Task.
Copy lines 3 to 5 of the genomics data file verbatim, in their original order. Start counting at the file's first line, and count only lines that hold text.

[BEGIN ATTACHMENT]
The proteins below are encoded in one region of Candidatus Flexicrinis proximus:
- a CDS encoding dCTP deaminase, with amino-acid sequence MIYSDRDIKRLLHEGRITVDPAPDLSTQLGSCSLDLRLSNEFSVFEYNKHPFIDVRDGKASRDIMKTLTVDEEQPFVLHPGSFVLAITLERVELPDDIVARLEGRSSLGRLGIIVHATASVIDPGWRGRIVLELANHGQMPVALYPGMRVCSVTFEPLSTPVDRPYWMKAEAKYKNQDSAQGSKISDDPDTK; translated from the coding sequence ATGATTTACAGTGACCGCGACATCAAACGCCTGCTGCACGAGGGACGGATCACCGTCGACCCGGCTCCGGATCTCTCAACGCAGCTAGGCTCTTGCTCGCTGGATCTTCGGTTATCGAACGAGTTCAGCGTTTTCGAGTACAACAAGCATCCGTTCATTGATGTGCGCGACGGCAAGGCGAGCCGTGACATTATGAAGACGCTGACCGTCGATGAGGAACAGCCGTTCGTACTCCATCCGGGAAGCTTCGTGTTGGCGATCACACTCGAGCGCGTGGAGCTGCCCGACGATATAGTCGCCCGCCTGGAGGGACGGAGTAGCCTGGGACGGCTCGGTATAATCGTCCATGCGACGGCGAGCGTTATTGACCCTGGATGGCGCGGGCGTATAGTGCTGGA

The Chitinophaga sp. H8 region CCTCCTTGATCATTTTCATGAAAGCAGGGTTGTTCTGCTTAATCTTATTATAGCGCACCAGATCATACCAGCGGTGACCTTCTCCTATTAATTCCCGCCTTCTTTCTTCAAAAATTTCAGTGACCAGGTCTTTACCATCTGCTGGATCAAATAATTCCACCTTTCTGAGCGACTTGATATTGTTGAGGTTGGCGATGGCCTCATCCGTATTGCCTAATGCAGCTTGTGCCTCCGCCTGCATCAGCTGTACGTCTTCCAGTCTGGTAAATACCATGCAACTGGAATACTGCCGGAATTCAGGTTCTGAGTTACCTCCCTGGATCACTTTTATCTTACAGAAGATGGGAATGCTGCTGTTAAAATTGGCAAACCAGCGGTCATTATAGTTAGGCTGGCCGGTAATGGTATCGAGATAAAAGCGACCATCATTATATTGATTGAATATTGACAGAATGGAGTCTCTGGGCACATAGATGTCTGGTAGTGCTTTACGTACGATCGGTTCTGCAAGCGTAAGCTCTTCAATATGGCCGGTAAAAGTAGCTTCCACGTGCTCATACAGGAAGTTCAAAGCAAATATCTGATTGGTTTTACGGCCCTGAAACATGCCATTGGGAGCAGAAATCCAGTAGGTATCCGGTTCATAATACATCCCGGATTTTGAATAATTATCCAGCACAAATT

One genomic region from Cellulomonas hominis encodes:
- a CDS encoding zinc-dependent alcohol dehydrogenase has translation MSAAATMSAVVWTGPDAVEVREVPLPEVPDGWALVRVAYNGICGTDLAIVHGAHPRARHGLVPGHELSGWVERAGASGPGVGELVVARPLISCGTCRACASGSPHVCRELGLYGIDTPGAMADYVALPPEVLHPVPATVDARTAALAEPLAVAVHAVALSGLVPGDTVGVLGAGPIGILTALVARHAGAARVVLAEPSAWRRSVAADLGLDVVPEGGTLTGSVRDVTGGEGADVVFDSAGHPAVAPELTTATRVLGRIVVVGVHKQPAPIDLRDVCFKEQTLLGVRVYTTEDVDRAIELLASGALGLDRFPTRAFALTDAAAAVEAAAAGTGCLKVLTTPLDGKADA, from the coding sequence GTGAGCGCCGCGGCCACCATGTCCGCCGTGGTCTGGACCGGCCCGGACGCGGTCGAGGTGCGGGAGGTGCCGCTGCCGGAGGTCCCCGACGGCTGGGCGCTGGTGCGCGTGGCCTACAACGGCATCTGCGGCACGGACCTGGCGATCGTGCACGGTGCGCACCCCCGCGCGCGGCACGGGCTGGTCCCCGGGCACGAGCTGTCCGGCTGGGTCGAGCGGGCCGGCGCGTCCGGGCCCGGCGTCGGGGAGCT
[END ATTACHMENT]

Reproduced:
The Chitinophaga sp. H8 region CCTCCTTGATCATTTTCATGAAAGCAGGGTTGTTCTGCTTAATCTTATTATAGCGCACCAGATCATACCAGCGGTGACCTTCTCCTATTAATTCCCGCCTTCTTTCTTCAAAAATTTCAGTGACCAGGTCTTTACCATCTGCTGGATCAAATAATTCCACCTTTCTGAGCGACTTGATATTGTTGAGGTTGGCGATGGCCTCATCCGTATTGCCTAATGCAGCTTGTGCCTCCGCCTGCATCAGCTGTACGTCTTCCAGTCTGGTAAATACCATGCAACTGGAATACTGCCGGAATTCAGGTTCTGAGTTACCTCCCTGGATCACTTTTATCTTACAGAAGATGGGAATGCTGCTGTTAAAATTGGCAAACCAGCGGTCATTATAGTTAGGCTGGCCGGTAATGGTATCGAGATAAAAGCGACCATCATTATATTGATTGAATATTGACAGAATGGAGTCTCTGGGCACATAGATGTCTGGTAGTGCTTTACGTACGATCGGTTCTGCAAGCGTAAGCTCTTCAATATGGCCGGTAAAAGTAGCTTCCACGTGCTCATACAGGAAGTTCAAAGCAAATATCTGATTGGTTTTACGGCCCTGAAACATGCCATTGGGAGCAGAAATCCAGTAGGTATCCGGTTCATAATACATCCCGGATTTTGAATAATTATCCAGCACAAATT

One genomic region from Cellulomonas hominis encodes:
- a CDS encoding zinc-dependent alcohol dehydrogenase has translation MSAAATMSAVVWTGPDAVEVREVPLPEVPDGWALVRVAYNGICGTDLAIVHGAHPRARHGLVPGHELSGWVERAGASGPGVGELVVARPLISCGTCRACASGSPHVCRELGLYGIDTPGAMADYVALPPEVLHPVPATVDARTAALAEPLAVAVHAVALSGLVPGDTVGVLGAGPIGILTALVARHAGAARVVLAEPSAWRRSVAADLGLDVVPEGGTLTGSVRDVTGGEGADVVFDSAGHPAVAPELTTATRVLGRIVVVGVHKQPAPIDLRDVCFKEQTLLGVRVYTTEDVDRAIELLASGALGLDRFPTRAFALTDAAAAVEAAAAGTGCLKVLTTPLDGKADA, from the coding sequence GTGAGCGCCGCGGCCACCATGTCCGCCGTGGTCTGGACCGGCCCGGACGCGGTCGAGGTGCGGGAGGTGCCGCTGCCGGAGGTCCCCGACGGCTGGGCGCTGGTGCGCGTGGCCTACAACGGCATCTGCGGCACGGACCTGGCGATCGTGCACGGTGCGCACCCCCGCGCGCGGCACGGGCTGGTCCCCGGGCACGAGCTGTCCGGCTGGGTCGAGCGGGCCGGCGCGTCCGGGCCCGGCGTCGGGGAGCT